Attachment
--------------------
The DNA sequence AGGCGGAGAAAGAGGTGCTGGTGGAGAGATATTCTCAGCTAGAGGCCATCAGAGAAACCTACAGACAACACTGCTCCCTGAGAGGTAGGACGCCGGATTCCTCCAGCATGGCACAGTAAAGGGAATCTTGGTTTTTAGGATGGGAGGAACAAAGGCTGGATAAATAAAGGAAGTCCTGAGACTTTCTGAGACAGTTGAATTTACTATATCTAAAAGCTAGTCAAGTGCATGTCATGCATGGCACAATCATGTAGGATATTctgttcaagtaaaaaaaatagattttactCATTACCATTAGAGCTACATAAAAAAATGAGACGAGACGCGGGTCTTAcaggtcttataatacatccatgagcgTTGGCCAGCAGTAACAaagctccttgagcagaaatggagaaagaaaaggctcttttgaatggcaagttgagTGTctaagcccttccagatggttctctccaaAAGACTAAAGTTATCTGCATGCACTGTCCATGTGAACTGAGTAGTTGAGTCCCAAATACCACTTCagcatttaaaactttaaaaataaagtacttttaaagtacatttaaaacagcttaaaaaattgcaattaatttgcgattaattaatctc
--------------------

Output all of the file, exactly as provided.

The DNA sequence AGGCGGAGAAAGAGGTGCTGGTGGAGAGATATTCTCAGCTAGAGGCCATCAGAGAAACCTACAGACAACACTGCTCCCTGAGAGGTAGGACGCCGGATTCCTCCAGCATGGCACAGTAAAGGGAATCTTGGTTTTTAGGATGGGAGGAACAAAGGCTGGATAAATAAAGGAAGTCCTGAGACTTTCTGAGACAGTTGAATTTACTATATCTAAAAGCTAGTCAAGTGCATGTCATGCATGGCACAATCATGTAGGATATTctgttcaagtaaaaaaaatagattttactCATTACCATTAGAGCTACATAAAAAAATGAGACGAGACGCGGGTCTTAcaggtcttataatacatccatgagcgTTGGCCAGCAGTAACAaagctccttgagcagaaatggagaaagaaaaggctcttttgaatggcaagttgagTGTctaagcccttccagatggttctctccaaAAGACTAAAGTTATCTGCATGCACTGTCCATGTGAACTGAGTAGTTGAGTCCCAAATACCACTTCagcatttaaaactttaaaaataaagtacttttaaagtacatttaaaacagcttaaaaaattgcaattaatttgcgattaattaatctc